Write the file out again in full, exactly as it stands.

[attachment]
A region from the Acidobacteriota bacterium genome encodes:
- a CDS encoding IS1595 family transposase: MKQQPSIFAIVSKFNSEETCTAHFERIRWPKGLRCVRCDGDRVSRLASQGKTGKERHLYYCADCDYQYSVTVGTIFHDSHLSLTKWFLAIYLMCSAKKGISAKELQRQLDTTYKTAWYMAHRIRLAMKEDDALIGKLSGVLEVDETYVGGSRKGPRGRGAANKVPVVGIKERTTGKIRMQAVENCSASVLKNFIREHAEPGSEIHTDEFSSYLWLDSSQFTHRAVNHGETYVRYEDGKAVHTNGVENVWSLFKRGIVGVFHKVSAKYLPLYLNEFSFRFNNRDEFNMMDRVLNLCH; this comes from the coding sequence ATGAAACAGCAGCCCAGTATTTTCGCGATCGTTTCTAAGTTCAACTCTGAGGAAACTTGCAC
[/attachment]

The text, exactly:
A region from the Acidobacteriota bacterium genome encodes:
- a CDS encoding IS1595 family transposase: MKQQPSIFAIVSKFNSEETCTAHFERIRWPKGLRCVRCDGDRVSRLASQGKTGKERHLYYCADCDYQYSVTVGTIFHDSHLSLTKWFLAIYLMCSAKKGISAKELQRQLDTTYKTAWYMAHRIRLAMKEDDALIGKLSGVLEVDETYVGGSRKGPRGRGAANKVPVVGIKERTTGKIRMQAVENCSASVLKNFIREHAEPGSEIHTDEFSSYLWLDSSQFTHRAVNHGETYVRYEDGKAVHTNGVENVWSLFKRGIVGVFHKVSAKYLPLYLNEFSFRFNNRDEFNMMDRVLNLCH; this comes from the coding sequence ATGAAACAGCAGCCCAGTATTTTCGCGATCGTTTCTAAGTTCAACTCTGAGGAAACTTGCAC